Wordpress Migration from hosting to Fresh LAMP stack

I've been tasked with migrating a Wordpress site from a hosting company to Amazon Web Services. I'm pretty familiar with AWS, but Wordpress not so much (medium, lets say). This site is going to use the same domain name, but on a different server.

Today I build a LAMP stack from scratch and have successfully tested Apache, MySQL and PHP.

I have a compressed copy of the website along with the MySQL Database.

Can I just copy the contents of that zipped folder and MySQL to the new LAMP stack? (e.g use wget to dump the root contents, like the "wp-contents" folder into the /var/www/html root, etc. )

If anyone has a good recipe for this, I'd love to read it.

Thanks for your help.
TessandoIT AdministratorAsked:
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Gregory MillerGeneral ManagerCommented:
I would do an install of WordPress on the new LAMP Stack and then copy everything in from the old site. Your idea is correct and you will simply replace the newly created folders with the older folders. Import the SQL data. You undoubtedly will have some variances which you cannot fix before you copy but I would guess they should be minimal.
David FavorLinux/LXD/WordPress/Hosting SavantCommented:
Yes. Just copy all your files to their new home + load your database into MariaDB or MySQL, which ever is running.

The only minor gotcha. If you create the zip file yourself, be sure to use the --symlinks option, else some caching + monitoring plugins may break.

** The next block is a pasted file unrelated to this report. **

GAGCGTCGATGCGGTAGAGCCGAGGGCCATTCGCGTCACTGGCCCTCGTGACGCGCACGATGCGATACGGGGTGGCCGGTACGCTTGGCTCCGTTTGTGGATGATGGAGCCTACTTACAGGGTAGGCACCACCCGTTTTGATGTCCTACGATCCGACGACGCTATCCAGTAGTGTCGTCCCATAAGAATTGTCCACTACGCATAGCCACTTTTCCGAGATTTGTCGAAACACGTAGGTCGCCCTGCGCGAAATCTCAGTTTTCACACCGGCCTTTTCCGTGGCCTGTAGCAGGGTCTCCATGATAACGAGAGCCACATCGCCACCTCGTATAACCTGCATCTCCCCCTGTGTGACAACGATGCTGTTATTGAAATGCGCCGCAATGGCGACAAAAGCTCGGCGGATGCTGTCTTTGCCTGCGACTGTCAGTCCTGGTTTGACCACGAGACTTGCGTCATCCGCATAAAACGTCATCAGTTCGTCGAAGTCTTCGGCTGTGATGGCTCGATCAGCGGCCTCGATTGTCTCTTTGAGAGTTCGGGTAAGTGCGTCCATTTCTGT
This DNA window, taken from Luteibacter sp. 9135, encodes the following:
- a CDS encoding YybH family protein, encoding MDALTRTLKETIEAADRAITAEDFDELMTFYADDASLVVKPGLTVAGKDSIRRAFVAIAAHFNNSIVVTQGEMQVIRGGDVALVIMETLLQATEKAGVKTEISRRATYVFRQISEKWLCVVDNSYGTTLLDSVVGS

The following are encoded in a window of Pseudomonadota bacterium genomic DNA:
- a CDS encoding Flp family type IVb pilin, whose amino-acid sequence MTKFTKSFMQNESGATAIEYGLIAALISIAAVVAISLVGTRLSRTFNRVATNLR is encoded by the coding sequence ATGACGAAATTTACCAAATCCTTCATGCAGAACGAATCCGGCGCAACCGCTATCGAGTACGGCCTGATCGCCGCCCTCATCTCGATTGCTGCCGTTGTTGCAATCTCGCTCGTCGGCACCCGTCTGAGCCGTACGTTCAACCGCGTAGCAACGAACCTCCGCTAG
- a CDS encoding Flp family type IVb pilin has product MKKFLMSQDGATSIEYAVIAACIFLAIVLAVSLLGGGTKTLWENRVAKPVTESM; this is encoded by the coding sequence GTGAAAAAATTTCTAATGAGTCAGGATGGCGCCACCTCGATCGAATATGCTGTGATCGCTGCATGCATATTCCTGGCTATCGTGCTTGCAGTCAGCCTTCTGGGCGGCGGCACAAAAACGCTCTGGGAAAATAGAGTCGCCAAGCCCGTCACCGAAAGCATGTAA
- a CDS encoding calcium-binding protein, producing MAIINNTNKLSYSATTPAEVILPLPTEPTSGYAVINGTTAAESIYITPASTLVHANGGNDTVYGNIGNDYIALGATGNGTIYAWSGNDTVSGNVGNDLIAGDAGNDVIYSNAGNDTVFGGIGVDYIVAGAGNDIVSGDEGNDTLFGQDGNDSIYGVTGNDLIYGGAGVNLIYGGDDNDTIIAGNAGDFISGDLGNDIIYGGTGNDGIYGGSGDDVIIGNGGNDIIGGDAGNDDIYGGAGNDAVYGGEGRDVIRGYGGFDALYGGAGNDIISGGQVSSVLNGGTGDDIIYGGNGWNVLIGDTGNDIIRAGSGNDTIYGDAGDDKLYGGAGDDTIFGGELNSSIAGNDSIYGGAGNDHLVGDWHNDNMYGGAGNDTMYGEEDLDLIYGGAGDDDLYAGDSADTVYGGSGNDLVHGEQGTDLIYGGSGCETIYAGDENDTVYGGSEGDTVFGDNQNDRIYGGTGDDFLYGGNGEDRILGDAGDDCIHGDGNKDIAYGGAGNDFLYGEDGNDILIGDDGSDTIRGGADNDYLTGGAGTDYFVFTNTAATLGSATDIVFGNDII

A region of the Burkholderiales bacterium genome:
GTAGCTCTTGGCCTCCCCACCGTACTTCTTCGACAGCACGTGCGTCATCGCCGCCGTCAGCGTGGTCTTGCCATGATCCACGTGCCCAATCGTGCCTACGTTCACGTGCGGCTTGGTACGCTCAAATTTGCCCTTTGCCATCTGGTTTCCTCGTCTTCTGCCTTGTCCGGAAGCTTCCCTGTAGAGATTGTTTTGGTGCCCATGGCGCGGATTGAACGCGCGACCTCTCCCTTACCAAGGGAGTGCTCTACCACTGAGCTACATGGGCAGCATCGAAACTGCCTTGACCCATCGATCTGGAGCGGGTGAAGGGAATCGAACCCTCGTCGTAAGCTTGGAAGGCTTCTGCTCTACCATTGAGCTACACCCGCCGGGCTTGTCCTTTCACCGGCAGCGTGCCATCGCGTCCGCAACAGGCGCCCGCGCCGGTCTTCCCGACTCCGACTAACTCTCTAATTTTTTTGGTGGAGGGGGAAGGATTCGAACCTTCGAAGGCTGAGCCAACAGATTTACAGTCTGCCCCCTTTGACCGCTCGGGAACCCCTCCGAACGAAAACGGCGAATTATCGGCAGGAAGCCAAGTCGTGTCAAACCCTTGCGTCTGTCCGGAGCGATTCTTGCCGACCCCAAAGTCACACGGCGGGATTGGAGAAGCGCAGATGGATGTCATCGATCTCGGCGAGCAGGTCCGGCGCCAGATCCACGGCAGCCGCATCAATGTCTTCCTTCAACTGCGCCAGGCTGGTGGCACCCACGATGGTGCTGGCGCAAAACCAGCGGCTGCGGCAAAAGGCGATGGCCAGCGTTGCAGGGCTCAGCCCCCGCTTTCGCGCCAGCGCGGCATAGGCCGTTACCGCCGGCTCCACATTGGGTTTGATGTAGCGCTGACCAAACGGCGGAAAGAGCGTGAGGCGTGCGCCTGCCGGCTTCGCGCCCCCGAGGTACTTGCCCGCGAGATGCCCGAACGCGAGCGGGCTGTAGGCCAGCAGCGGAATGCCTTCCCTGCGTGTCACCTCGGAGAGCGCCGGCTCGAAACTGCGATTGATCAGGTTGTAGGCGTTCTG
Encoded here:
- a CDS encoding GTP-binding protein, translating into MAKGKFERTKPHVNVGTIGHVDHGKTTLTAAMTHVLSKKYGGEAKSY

https://wordpress.org/plugins/duplicator/ is also a great option, especially if you migrate + change domain names, like moving a dev/staging site to a production site.
TessandoIT AdministratorAuthor Commented:
Thanks Guys - I was able to get this working based on both suggestions: To bottom-line it, I did an "air lift" the best I could. I ended up importing the SQL User and MySQL Database with the same password and username based off the wp-config file.

Now, that said, there is a goofy 301 redirect plug-in so, unless there is another way to test, I'd have to swap the DNS, wait for the propagation and test using the domain name.

I'm going to leave this open today, as I'll start working on this in the next couple hours. Thanks again for your help.
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David FavorLinux/LXD/WordPress/Hosting SavantCommented:
In your original question you stated...